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'Why are the Kurds not happy? They have everything'.

ySTANBUL (CyHAN)- How come the Kurds are still claiming something? And what exactly are they claiming? How come they are not happy yet? How come the Kurds of Turkey are still resisting and what are they resisting?

People from the Turkish right are categorical: The Kurds have obtained many rights that they couldn't enjoy before the 2000s and thus, they are equal citizens now. They are happy but being manipulated by Western powers.

Even some of my leftist friends are whispering similar things: "They have equality now. It's time to move on to the class struggle."

Humbly, I think that both arguments are false. Kurds are not equal citizens and their identity claims ARE precisely a class struggle. Kurds are still forming an ethno-class in today's Turkey and it's always easier to mobilize based on identity than on social class. In addition, even if Kurds were in a good state, they wouldn't give up. I have bad news for both sides: it is not possible anymore to satisfy the Kurds with the present state organization. The state is seen as something oppressive, bringing more pressure than services and attacking more than protecting. It won't stop. Let me try to explain.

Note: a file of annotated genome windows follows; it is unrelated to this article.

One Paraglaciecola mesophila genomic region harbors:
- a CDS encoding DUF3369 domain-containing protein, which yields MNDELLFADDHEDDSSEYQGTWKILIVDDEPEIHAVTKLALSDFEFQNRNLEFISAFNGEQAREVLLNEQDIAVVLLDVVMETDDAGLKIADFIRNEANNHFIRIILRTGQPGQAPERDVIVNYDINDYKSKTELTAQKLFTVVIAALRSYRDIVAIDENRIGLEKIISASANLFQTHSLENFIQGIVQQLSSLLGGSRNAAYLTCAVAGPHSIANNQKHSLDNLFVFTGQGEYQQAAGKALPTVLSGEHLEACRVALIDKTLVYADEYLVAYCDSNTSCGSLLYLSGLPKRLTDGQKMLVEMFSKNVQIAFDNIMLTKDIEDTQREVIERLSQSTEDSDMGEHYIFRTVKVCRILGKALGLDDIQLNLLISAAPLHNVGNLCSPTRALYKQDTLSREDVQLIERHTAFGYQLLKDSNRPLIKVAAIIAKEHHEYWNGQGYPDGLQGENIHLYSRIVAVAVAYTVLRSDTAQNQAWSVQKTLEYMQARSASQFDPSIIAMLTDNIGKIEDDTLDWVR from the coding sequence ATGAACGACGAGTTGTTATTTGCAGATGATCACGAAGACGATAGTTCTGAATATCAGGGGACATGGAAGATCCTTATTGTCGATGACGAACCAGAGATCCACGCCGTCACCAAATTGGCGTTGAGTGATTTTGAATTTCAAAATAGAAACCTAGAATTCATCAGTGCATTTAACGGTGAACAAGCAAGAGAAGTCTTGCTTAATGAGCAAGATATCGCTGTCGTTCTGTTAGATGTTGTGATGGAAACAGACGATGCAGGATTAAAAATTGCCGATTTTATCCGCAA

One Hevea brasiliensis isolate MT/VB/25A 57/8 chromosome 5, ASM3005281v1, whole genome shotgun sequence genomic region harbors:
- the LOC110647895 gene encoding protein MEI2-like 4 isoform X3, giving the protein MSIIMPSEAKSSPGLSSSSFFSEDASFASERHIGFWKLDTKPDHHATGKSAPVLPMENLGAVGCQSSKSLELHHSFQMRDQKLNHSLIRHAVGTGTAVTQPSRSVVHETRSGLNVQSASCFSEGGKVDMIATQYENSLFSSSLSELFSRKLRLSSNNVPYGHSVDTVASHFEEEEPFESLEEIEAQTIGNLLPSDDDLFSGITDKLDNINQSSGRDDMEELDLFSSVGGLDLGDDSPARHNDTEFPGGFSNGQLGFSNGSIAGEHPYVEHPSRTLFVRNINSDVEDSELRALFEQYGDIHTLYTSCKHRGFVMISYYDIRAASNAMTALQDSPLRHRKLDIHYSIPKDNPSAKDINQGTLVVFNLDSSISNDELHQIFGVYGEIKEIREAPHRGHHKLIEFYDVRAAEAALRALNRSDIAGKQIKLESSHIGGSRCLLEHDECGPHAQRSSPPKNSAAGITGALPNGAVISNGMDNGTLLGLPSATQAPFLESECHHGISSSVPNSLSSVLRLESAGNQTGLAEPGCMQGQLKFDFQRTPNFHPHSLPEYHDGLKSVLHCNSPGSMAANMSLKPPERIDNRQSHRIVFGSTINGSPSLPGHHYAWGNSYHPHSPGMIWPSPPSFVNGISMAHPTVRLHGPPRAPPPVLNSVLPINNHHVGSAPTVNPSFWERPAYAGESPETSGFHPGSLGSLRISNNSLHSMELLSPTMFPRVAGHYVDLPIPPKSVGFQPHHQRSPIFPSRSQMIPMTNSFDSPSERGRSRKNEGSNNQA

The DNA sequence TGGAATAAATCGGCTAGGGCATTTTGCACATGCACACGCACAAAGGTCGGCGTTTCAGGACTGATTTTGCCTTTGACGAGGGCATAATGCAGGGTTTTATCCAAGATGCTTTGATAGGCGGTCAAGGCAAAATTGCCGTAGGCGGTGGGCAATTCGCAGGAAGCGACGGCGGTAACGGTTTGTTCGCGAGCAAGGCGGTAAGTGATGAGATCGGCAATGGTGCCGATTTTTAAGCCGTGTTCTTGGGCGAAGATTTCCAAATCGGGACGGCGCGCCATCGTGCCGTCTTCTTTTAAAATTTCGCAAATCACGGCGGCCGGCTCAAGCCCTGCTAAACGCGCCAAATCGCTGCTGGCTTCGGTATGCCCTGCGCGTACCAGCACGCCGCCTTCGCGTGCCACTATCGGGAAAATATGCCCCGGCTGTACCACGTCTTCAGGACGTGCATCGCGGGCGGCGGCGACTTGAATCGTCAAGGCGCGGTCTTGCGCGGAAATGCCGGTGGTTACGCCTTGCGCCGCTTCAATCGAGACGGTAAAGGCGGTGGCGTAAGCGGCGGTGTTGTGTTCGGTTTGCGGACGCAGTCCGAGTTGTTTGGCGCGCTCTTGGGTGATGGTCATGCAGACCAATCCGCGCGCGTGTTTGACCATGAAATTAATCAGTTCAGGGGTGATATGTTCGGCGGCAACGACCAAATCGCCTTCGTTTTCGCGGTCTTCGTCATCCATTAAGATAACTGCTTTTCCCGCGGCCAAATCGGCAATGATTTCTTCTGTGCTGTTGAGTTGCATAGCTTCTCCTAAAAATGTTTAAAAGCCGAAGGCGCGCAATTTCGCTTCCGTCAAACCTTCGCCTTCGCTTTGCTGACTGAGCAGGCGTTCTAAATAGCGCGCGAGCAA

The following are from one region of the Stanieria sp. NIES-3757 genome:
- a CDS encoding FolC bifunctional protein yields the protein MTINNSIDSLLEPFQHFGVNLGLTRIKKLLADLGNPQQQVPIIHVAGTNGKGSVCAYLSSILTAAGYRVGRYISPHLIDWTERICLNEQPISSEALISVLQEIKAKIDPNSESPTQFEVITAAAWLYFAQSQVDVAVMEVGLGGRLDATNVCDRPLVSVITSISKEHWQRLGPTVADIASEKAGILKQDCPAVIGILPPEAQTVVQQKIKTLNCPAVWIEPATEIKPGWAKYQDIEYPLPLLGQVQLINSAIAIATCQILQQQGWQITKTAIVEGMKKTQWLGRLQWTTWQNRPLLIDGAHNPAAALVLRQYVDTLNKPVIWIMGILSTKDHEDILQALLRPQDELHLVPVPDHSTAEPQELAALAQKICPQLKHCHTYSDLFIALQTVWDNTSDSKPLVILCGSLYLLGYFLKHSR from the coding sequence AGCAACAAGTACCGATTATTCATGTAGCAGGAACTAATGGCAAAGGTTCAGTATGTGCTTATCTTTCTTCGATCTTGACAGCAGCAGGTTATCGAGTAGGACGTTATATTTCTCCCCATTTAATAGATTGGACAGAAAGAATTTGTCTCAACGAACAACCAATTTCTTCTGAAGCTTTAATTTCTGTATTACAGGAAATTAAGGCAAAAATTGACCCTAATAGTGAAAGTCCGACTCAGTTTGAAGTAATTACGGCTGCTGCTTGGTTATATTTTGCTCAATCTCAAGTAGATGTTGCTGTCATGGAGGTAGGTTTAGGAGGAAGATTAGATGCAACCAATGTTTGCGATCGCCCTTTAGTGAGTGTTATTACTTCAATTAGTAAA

Like many nation-building processes, Turkish nationalism had three main steps... and it was successful. The dream of the Turkish nationalist project was to build a homogeneous nation from the very mixed and intermingled population of Anatolia.

The first issue was to cleanse the territory of autochthonous groups. This process targeted mainly non-Muslims of Anatolia because the main criterion for belonging to the Turkish nation was to belong to Islam. This can be seen as natural, insofar as the millet system of the Ottoman Empire had been built on religious affiliation from the fall of Constantinople (or the conquest of ystanbul, it depends on your perspective) until the 1839 Edict of GE-lhane. During this first step, the two main, local non-Muslim groups of Anatolia and Thrace, somehow, disappeared: Greeks and Armenians. They were expelled and killed not because they were Greeks and Armenians but because they were Christians. For example, Turkish-speaking Orthodox Christians were also expelled during the compulsory exchange of populations of 1923. From the beginning, Turkishness has been equal to Muslimness as a category for belonging.

After this first step of extermination, the second step of assimilation started. Thanks to the state's ideological apparatus, Muslim populations, mainly from the Balkans and the Caucasus have been assimilated and have taken on a Turkish identity through a nationalist education and the Turkish language. I -- and many of my colleagues -- don't think that the remaining non-Muslim groups of Turkey have been subject to assimilation. They weren't seen as assimilable. They have been subjected to invisibility policies and/or forced or volunteer exile policies, but not assimilation policies. Other non-Turkish groups like Cretans, Bosnians, Pomaks, Circassians, Dagestanis and so on have been successfully assimilated and became "good Turks."